These images of late-medieval and early-modern parade entrants come from the city of Nuremberg, in Bavaria (present-day Germany). The manuscript, created in the late sixteenth or early seventeenth century and available online through the Metropolitan Museum of Art’s digital collections, contains illustrations of parade participants, jousting contestants, and pageant sleighs. It’s a…
Female warriors certainly are media friendly, with numerous films, television series, video games, books, and comic books dedicated to Amazons, Jeanne d’Arc, medieval warrior queens, and fantasy warrior princesses.
Historians are struggling to compete with this avalanche of imagery of female warriors at a time when women are increasingly serving as soldiers in modern armies around the world. Women and war has now become a major field of research in history and the humanities.
National Geogra… »
The title for this blog post is taken from John Mayne’s poem “Hallowe’en” which was published in 1780. This work was a major influence on Robert Burns’ more famous, totemic poem of the same name which appeared in 1785. Mayne’s wise observation that Halloween customs vary (like all cultures and languages) with the times, has not been widely accepted. Instead Halloween has become a sort of battleground over identity, politics and nationality, with dubious claims thrown into the mix that its orig… »
Anne Janhunen, a PhD Candidate in the Department of History, has joined our HGIS Lab team. Anne, whose own research focuses on nineteenth- and twentieth century land use in Ontario as it relates to Indigenous communities, will be working for Jim Clifford, mapping industrial development in nineteenth century London.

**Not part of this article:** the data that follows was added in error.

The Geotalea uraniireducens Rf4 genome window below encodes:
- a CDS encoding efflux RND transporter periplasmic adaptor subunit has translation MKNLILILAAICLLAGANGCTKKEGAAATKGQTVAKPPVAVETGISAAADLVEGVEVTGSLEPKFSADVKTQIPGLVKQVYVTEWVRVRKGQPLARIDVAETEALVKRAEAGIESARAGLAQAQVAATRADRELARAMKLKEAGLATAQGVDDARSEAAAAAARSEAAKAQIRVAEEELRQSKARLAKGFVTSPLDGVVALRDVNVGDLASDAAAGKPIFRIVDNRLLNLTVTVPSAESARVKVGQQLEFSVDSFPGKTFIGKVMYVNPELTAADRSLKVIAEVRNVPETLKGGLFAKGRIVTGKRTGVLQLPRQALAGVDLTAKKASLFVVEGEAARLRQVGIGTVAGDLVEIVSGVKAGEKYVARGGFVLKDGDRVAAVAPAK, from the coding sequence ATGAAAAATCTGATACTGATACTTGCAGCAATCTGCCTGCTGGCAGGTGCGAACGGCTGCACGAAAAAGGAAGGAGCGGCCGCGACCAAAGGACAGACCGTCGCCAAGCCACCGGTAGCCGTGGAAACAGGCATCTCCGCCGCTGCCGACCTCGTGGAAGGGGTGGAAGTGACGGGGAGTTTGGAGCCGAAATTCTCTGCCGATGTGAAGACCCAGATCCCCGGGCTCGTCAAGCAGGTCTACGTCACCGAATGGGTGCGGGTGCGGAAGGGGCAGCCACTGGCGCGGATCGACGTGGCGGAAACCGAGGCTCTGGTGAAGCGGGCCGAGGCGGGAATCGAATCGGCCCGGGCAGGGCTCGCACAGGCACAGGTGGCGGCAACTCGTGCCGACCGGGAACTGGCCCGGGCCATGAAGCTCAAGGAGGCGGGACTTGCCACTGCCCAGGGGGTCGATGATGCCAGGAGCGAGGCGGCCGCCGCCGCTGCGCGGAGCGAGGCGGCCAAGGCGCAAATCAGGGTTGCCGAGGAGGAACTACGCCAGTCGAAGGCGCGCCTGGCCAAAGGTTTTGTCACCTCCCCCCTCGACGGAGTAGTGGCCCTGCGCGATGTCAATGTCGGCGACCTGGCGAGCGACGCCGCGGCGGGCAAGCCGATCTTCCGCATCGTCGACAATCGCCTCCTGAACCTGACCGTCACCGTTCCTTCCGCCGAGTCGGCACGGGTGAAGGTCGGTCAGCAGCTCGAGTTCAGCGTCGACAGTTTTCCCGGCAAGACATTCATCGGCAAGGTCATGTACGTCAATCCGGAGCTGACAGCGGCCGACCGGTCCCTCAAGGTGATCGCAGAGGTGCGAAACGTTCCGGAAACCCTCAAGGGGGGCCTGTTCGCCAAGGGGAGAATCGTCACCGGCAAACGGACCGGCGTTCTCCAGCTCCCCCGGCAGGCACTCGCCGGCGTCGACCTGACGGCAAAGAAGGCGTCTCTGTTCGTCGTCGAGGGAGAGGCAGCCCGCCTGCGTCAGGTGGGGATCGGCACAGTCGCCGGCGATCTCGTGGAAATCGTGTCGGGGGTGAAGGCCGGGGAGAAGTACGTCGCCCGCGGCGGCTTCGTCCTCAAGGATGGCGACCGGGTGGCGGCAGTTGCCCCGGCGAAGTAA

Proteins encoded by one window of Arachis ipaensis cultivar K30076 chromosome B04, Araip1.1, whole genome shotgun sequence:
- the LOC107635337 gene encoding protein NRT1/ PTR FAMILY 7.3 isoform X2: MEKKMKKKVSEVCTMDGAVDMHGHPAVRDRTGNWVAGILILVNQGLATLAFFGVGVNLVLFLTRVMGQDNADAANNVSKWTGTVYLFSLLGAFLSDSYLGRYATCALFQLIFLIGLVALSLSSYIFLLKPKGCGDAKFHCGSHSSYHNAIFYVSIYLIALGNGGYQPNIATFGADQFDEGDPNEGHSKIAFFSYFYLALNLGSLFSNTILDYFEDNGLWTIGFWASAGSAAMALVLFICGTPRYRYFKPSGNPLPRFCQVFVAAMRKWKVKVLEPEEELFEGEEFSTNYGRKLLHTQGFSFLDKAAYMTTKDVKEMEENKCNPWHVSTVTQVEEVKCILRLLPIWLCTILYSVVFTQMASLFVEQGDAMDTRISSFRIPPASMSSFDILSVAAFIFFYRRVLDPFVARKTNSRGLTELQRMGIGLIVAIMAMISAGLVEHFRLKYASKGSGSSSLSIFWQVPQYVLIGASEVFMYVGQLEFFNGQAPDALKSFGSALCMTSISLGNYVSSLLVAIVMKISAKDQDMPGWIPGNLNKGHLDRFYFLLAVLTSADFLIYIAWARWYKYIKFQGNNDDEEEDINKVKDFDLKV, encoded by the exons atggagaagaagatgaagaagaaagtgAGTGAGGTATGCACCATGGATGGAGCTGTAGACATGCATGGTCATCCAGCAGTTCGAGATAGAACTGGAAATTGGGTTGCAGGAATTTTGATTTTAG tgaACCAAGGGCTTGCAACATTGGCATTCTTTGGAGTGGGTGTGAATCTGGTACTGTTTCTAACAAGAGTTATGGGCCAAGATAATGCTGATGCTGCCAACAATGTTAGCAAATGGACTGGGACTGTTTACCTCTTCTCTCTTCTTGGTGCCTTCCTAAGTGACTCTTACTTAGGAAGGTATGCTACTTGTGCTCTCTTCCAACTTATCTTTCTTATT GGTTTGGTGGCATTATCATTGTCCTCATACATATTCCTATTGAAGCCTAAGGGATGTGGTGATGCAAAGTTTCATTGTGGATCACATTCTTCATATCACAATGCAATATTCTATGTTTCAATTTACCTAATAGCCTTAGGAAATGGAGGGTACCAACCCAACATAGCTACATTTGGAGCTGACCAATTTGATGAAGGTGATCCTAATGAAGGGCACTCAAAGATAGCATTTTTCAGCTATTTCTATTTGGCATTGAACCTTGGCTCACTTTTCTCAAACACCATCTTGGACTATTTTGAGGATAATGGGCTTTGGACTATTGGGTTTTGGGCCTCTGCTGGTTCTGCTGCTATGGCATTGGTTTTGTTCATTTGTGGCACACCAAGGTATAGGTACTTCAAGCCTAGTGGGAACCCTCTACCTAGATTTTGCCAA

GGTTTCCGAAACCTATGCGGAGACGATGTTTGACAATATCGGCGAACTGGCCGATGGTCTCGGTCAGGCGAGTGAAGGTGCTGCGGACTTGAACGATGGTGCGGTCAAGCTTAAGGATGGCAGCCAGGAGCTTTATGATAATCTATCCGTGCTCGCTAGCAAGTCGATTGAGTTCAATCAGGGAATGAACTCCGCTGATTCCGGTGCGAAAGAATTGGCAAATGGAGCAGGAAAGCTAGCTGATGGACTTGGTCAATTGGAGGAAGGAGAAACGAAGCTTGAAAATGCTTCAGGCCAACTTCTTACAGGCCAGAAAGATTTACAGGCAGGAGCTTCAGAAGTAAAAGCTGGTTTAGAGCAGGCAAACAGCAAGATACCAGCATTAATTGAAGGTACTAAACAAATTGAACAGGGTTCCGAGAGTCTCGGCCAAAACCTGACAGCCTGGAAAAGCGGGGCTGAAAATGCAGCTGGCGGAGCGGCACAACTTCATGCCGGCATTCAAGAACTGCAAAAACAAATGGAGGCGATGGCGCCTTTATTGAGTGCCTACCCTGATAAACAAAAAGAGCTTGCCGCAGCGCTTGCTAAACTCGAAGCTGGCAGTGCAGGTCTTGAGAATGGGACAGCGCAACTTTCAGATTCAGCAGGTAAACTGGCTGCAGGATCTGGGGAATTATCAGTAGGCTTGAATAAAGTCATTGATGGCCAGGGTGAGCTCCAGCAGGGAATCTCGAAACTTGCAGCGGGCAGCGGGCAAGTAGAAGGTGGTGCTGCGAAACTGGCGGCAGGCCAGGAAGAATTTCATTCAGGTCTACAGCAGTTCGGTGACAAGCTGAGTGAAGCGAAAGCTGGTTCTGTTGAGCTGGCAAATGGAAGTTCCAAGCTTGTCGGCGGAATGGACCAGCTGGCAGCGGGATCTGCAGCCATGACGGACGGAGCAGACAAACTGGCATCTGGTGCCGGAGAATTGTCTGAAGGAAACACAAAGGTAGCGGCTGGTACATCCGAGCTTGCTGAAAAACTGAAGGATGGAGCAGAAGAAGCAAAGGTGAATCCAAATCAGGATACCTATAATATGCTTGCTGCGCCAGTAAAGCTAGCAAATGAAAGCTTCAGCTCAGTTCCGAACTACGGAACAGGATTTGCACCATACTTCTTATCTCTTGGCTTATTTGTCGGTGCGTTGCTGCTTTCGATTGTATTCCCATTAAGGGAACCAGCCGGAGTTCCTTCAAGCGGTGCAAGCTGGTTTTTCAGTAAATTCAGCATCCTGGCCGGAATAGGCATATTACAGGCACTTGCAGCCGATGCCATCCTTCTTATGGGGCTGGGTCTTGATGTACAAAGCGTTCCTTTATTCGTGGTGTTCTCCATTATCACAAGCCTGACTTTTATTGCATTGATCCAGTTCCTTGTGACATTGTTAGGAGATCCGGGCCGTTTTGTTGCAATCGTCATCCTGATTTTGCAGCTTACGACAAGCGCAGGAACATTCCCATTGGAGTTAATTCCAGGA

“Women and the Great Hunger” conference to take place June 3-6, 2015
Ireland’s Great Hunger Institute’s conference to be held at Quinnipiac University in Hamden, Connecticut in June.
The conference will examine the role of women during a period of sustained hunger or famine. The Institute is delighted to have three prominent and distinguished keynote speakers: Jason King, PhD, of Galway University; Ciarán Reilly, PhD, of Maynooth University; and Margaret Ward, PhD, of Queen’s University, Be… »
Arkadaşlarınla ve diğer etkileyici kişiler ile iletişim kur. İlgini çeken konulardaki güncellemelerden anında haberdar ol. Ve öne çıkan olayları gelişmeleriyle birlikte, gerçek zamanlı olarak ve her yönüyle izle.
What follows is a version of the talk I gave as part of a plenary at the most recent S-USIH Conference in Indianapolis on the topic: “The Ideology Problem in Teaching and Scholarship.” I was joined on the panel by […]
Untitled One (Detroit Book Depository), James Griffioen
8:30 – 9:15: Registration & Coffee
9:15 – 9:25: Welcome and Introductions
9:30 – 11:00: Session 1
The Politics of Failure in the Archives: A Roundtable Discussion
Lisa Jardine (UCL)